This essay compares and contrasts two art works from a collection of ancient arts. The comparison and contrasting is done in view of art aspects such as style, symbolism, materials used, as well as aesthetic issues.
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The comparison was done on the, ‘Head and Bust (fragment) of a man’ which is believed to have originated between the period of 1980-1630 B.C. from the Smithsonian’s Museums of Asian Art and Casket with Warriors and Mythological figures, from the Heilbrunn timeline of art history (Freer, 2011).
Before drawing the contrast that exists between the two art works, it is imperative that their historical backgrounds are surfaced.
The casket with warrior and mythological figures is thought to have been probably made in the formally powerful city, in the Constantinople. The art work bore ornamental strips stuck on wood fastened with a lock plate made in silver. The art work was given to J. Pierpont Morgan as a gift in the year 1917.
‘Head and Bust (fragment) of a man’ was a gift given to Charles Lang freer. The two art works vary in different aspects, first and foremost the pieces of work vary based on the materials that are used in their preparation, the head and bust of a man is made of lime stone while the Casket is made of strips of wood with silver lock (Freer, 2011).
Another notable difference in the two sculptures is their origin and the theme that is being passed across in both cases. The Casket was made in the Constantinople according to the historical information. The head and bust, however traces its root to the Egypt in origin. Both works however are both three dimensional.
The styles in both works show differences in style although with weak resemblance. Both works reveal an open meaning and the hidden themes to their audiences. The casket is decorated to bring out classical antiquity. On the casket there are soldiers and horsemen. These keen considerations differ from the head and bust which reflect a Pharaoh.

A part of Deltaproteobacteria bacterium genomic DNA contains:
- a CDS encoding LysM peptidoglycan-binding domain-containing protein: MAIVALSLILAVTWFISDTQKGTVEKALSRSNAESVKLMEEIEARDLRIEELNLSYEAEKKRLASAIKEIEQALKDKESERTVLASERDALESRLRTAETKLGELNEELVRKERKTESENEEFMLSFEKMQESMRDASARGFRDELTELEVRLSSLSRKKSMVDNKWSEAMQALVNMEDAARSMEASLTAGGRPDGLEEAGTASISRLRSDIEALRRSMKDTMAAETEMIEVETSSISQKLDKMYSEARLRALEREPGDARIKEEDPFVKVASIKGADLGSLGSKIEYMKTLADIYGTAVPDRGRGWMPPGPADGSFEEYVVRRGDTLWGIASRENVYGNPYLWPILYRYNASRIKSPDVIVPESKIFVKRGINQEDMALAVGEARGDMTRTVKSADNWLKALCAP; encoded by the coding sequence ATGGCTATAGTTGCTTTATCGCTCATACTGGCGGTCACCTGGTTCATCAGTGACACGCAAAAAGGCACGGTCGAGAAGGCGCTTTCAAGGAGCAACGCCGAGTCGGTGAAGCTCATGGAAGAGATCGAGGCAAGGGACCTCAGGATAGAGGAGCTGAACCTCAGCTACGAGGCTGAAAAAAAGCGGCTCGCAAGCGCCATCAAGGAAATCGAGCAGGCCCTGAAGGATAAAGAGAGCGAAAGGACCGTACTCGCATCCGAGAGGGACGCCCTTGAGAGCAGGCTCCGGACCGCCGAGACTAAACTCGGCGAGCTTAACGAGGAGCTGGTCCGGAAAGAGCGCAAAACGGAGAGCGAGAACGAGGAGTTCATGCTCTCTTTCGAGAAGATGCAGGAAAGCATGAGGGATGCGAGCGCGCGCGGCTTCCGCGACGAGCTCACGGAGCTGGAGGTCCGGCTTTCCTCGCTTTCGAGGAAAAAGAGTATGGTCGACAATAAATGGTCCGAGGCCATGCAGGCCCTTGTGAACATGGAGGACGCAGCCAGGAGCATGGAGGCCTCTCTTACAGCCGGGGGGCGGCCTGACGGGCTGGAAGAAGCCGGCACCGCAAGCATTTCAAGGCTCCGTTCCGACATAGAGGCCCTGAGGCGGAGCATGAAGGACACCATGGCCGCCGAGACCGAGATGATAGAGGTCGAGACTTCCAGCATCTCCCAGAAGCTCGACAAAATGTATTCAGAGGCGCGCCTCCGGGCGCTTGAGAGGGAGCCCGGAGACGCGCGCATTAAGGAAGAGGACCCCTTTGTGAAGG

The Casket is rich in artistic in terms of content and size as opposed to the head and bust. For instance, the Casket displays an enthroned leader in the military and a youth holding snake that is winged (Frazer, 1985). The widespread use of this type of art also varies with the head and the bust which was largely a preserve of the privileged. The art would only be sold within Egypt to a clique of the privileged.
Both the artists in these two structures use the natural color of the material, for example the head and the bust are made of the same color as the material. Chalk color of limestone is used. The casket is also made in natural color although the quality is well refined through polishing (Frazer, 1985).
The head and the bust seem to be used to plainly represent the way the Pharaohs used to address. But the image of pharaoh was significant. The use of pharaoh’s image pulls out the abstract ideas and helps present a more realistic figure that was admired throughout the country. The literary depiction on both cases is politics and leadership. This is justified by the historical events that took place simultaneously during the said period (Frazer, 1985).
Both the art sculptures are standing upright, with the head and bust completely in a human upright position, although the Casket has an opening, both seems to share their objectives in a less hidden or straight way. The contents in both cases rest on politics, although the artist’s world of imagination was still rife.
Freer, S. (2011). The Smithsonian’s Museums of Asian Art obtained from web.
Frazer, M (1985). Medieval Church Treasuries: the Metropolitan Museum of Art Bulletin, 43, no. 3